Released in 2011, Elysium was the second Stratovarius album released after the Finnish band's acrimonious split with founding guitarist Timo Tolkki (their driving force for ten-plus albums and twice that many years), and the fact that it promptly grabbed the number one spot on Finland's music charts pretty much answered all questions about the band's future viability. Familiarity is the key to this, of course, since Elysium‘s songs unsurprisingly dared not mess with the band's dramatic brand of technical, yet always accessible, power metal; so once the initial show of core fan support subsided (support that was perhaps intensified by the sobering news of drummer Jörg Michael's cancer diagnosis), there was no overlooking the creative stagnation at hand. Yes, Stratovarius' new material was, as always, impeccably arranged, recorded, and performed, and the individual songs spared no attention to checking off all the power metal essentials, whether exploding into controlled speed metal runs ("Infernal Maze," "Event Horizon") before wiping a tear during select power ballads ("Fairness Justified," "Move the Mountain") or flirting with commercially oriented simplicity one moment ("Darkest Hours," "Under Flaming Skies") and then indulging in prog-symphonic showboating the next ("The Game Never Ends," "Lifetime in a Moment," the title track) to satisfy their guitar institute-attending contingent. And with longtime frontman Timo Kotipelto's soaring vocals still virtually indistinguishable from those of every other singer in power metal (not to mention the Rob Halfords and Geoff Tates before them), what hope was there for Stratovarius to break new ground, harvest new supporters, etc.? Perhaps the point is moot in the hopelessly frozen-in-time and largely self-sufficient world of power metal, but one can still hope for change, right? Not here, anyway, which means that Stratovarius' biggest and blindest supporters will surely be absolutely satisfied, at least.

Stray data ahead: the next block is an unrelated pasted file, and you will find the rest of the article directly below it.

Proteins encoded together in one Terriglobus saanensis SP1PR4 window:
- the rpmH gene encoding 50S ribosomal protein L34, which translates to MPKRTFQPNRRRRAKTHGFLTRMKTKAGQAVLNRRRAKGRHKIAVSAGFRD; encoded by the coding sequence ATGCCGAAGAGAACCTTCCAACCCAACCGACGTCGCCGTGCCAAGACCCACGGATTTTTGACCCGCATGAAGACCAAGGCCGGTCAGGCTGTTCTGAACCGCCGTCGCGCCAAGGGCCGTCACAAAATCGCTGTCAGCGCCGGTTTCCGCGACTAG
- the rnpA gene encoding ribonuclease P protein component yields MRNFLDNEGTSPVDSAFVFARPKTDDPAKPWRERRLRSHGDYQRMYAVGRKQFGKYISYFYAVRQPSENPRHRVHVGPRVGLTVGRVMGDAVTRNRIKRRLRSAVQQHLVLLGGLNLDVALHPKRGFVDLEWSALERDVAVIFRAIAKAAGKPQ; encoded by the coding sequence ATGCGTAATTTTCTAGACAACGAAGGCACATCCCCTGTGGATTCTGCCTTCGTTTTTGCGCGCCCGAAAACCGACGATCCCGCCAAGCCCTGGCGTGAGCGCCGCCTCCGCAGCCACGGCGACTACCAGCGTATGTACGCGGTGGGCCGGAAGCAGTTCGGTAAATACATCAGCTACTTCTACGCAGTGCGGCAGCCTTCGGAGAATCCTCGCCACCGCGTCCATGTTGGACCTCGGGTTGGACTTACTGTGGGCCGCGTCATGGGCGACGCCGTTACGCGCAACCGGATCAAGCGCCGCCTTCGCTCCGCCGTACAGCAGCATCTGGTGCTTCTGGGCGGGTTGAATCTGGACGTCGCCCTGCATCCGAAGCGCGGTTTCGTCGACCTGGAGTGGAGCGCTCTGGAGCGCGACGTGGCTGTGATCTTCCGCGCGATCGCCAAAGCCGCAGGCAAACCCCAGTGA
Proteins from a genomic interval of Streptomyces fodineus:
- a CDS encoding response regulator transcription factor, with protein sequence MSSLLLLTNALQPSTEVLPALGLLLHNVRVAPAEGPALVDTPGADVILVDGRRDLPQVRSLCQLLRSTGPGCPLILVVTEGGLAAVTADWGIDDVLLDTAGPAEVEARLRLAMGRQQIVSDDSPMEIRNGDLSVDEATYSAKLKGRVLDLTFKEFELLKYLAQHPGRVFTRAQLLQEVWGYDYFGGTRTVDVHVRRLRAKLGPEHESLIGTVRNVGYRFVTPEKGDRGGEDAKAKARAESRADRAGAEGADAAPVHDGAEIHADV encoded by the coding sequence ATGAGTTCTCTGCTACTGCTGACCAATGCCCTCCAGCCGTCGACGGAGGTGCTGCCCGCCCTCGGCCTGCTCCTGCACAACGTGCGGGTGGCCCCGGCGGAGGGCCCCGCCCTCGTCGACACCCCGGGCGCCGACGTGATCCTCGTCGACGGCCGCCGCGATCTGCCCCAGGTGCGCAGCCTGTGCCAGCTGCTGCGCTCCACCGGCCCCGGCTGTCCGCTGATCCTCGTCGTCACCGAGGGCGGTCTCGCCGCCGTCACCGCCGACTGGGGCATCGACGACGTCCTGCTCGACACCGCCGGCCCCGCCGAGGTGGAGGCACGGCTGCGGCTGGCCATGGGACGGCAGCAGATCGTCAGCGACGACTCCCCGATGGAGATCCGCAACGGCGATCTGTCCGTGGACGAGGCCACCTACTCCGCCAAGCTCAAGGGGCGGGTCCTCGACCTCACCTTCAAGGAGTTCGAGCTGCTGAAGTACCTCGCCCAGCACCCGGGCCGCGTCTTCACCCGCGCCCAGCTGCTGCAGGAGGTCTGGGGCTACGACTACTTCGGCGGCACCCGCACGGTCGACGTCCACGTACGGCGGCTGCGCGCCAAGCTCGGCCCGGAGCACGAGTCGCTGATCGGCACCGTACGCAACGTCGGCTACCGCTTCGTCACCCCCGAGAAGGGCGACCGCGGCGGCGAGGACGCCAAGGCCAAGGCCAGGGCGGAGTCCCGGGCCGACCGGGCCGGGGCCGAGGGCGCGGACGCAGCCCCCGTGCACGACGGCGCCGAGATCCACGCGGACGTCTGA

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AllMusic Review by Eduardo Rivadavia